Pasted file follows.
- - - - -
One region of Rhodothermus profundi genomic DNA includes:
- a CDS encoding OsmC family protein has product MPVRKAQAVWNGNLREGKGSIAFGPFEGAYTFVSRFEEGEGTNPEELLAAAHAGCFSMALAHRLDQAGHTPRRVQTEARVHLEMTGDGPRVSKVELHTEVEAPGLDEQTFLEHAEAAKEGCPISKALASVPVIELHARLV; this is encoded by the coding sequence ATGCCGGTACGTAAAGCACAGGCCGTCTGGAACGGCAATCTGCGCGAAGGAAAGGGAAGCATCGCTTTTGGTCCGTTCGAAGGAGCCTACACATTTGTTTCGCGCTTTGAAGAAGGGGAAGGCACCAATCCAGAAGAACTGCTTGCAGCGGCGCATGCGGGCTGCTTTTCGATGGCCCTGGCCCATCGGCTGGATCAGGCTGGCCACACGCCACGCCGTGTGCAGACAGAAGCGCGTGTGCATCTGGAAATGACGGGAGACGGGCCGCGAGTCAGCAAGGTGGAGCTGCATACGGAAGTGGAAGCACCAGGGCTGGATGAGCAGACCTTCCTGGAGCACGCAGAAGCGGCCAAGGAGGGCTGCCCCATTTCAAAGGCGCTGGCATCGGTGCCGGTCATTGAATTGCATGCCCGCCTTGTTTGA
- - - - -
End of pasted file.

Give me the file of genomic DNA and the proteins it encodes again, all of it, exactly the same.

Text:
One region of Rhodothermus profundi genomic DNA includes:
- a CDS encoding OsmC family protein has product MPVRKAQAVWNGNLREGKGSIAFGPFEGAYTFVSRFEEGEGTNPEELLAAAHAGCFSMALAHRLDQAGHTPRRVQTEARVHLEMTGDGPRVSKVELHTEVEAPGLDEQTFLEHAEAAKEGCPISKALASVPVIELHARLV; this is encoded by the coding sequence ATGCCGGTACGTAAAGCACAGGCCGTCTGGAACGGCAATCTGCGCGAAGGAAAGGGAAGCATCGCTTTTGGTCCGTTCGAAGGAGCCTACACATTTGTTTCGCGCTTTGAAGAAGGGGAAGGCACCAATCCAGAAGAACTGCTTGCAGCGGCGCATGCGGGCTGCTTTTCGATGGCCCTGGCCCATCGGCTGGATCAGGCTGGCCACACGCCACGCCGTGTGCAGACAGAAGCGCGTGTGCATCTGGAAATGACGGGAGACGGGCCGCGAGTCAGCAAGGTGGAGCTGCATACGGAAGTGGAAGCACCAGGGCTGGATGAGCAGACCTTCCTGGAGCACGCAGAAGCGGCCAAGGAGGGCTGCCCCATTTCAAAGGCGCTGGCATCGGTGCCGGTCATTGAATTGCATGCCCGCCTTGTTTGA